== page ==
The burden of tobacco-associated disorders is prevalent worldwide. Over the years, many innovative internet-based approaches have been utilized with variable success to quit tobacco. Though the effectiveness of internet-based and face-to-face interventions on quitting smoking are very well reported in the literature, due to limitation in methodology and limited sample size, it is required to integrate and analyze these studies' findings to reach a single conclusion. The study evaluated the effectiveness of the internet as an intervention approach versus face-to-face interaction on reducing tobacco use as control among adults.
A systematic search was performed through various electronic databases such as Medline, PsychInfo, PubMed, Embase, Cochrane Central Register of Controlled Trials (CENTRAL), ResearchGate, Google Scholar, and Academia. Reference lists of the eligible articles were also screened. Full-text articles were included as per eligibility criteria (PICO framework). No ethnicity restriction was applied.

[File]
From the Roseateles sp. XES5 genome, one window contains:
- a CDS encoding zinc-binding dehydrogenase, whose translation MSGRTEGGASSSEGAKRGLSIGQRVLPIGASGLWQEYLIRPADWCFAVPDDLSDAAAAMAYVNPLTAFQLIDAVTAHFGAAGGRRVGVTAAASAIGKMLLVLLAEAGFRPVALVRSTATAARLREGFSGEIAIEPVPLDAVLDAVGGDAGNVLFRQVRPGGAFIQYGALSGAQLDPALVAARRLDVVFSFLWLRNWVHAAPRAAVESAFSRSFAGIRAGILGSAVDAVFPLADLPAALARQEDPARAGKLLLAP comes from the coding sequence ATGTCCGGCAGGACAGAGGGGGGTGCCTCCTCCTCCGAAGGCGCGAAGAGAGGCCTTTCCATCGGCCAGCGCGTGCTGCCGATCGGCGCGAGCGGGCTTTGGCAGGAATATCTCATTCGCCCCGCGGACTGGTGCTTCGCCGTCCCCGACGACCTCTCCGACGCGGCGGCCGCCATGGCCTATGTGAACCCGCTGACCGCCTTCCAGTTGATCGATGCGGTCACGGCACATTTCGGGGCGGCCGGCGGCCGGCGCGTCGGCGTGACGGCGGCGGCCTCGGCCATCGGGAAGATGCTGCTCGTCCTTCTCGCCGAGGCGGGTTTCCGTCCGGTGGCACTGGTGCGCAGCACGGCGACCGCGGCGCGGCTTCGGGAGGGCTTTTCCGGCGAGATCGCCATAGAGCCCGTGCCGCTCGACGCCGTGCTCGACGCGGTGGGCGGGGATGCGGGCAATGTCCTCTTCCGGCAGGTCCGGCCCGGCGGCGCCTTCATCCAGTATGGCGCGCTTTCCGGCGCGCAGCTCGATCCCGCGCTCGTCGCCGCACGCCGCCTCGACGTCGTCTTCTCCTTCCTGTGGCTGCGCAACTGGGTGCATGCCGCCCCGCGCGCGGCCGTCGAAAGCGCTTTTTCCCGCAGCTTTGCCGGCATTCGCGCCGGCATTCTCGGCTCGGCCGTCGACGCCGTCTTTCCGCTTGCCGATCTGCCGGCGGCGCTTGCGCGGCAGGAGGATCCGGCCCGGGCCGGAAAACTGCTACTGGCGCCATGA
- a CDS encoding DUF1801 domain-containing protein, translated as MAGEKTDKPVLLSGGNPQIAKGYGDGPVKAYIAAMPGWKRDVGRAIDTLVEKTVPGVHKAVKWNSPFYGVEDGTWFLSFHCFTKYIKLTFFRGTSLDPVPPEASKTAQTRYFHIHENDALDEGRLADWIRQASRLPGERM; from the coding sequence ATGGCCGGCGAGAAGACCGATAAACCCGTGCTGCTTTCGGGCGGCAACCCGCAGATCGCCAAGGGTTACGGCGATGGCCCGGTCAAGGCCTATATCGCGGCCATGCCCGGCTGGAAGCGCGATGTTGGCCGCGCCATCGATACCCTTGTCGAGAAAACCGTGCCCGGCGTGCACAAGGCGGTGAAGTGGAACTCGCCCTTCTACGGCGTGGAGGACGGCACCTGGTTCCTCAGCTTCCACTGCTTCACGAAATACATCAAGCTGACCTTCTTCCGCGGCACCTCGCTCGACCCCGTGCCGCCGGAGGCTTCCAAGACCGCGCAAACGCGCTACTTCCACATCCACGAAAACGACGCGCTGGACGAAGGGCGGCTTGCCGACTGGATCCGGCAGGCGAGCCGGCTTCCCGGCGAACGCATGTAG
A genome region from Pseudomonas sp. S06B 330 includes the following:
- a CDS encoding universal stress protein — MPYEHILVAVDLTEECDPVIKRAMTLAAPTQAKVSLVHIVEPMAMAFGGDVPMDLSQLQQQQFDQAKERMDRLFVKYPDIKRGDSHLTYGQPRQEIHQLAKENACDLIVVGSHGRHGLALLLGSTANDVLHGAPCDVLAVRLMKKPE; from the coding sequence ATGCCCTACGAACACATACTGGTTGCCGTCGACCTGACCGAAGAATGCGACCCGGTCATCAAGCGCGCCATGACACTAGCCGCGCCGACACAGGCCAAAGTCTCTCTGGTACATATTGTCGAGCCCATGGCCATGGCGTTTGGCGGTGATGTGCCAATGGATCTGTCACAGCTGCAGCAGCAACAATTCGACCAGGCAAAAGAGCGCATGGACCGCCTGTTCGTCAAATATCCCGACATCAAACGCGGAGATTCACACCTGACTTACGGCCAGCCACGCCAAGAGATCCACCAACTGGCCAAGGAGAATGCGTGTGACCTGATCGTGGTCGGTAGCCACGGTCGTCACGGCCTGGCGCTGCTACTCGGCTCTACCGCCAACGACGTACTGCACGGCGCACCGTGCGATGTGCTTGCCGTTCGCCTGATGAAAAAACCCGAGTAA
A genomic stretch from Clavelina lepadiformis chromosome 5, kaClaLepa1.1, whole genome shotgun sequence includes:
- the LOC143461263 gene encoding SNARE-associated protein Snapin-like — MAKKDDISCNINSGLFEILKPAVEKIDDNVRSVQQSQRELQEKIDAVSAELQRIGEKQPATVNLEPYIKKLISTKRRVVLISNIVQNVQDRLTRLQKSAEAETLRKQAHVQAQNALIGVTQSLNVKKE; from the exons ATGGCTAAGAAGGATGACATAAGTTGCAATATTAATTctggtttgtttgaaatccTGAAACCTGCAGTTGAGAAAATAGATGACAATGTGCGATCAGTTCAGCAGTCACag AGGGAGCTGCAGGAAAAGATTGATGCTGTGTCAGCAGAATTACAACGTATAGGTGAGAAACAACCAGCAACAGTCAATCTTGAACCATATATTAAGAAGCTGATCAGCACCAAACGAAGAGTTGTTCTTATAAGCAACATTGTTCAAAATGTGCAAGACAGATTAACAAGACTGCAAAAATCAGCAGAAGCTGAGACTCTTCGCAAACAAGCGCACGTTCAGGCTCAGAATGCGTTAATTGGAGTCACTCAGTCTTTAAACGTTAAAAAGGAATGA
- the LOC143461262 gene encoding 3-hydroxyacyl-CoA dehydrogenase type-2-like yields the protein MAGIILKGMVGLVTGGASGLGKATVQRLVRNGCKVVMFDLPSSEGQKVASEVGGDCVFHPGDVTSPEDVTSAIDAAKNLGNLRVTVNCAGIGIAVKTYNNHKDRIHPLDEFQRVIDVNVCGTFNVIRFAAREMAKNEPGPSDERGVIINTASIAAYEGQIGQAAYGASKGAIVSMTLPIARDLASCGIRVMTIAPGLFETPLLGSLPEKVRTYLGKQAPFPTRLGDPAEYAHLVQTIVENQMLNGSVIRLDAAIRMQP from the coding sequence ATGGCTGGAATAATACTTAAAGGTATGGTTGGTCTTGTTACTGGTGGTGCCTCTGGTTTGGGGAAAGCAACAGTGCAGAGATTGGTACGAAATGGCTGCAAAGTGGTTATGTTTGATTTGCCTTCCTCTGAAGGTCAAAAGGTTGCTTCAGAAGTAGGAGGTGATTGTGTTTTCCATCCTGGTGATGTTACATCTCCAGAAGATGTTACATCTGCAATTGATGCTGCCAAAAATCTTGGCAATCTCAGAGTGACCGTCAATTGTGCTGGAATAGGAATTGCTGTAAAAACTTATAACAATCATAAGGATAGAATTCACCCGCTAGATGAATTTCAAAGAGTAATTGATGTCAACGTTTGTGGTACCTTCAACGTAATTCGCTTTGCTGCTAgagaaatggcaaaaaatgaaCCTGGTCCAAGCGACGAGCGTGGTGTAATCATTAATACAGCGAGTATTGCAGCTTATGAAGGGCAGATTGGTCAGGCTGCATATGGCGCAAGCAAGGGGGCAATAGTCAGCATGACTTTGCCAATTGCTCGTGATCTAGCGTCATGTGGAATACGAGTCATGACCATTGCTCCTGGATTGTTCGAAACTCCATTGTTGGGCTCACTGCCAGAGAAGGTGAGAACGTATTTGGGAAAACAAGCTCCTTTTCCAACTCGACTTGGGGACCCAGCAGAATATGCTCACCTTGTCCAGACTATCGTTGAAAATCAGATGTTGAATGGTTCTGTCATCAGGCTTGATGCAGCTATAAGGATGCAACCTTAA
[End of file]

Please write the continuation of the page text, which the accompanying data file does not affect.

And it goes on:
A total of 13 studies were selected for meta-analysis, with 3852 and 3908 participants in intervention and control groups respectively. Forest plot favours the intervention group at one month follow up for tobacco quitting (OR: 2.37, CI: 1.86-3.02, P-0.00001, I2 =0%), at three months (OR: 1.88, CI: 1.48-2.40, P-0.00001, I2 =42%) at six months (OR: 2.02, CI: 1.64-2.50, P-0.00001, I2 =38%) and at 1 year of follow-up (OR: 1.43, CI: 1.18-1.74, P-0.00001, I2 = 36%) comparing to control group.
Internet and web-based interventions are highly useful in tobacco quitting at one month, three months, six months, and one year of follow-up compared to face-to-face interaction or no intervention, although the level of evidence was moderate. Additionally, limited availability of trials in developing countries, arising need for research of internet use in developing countries to quit tobacco.
Prospero Registration number- PROSPERO 2020 CRD42020214306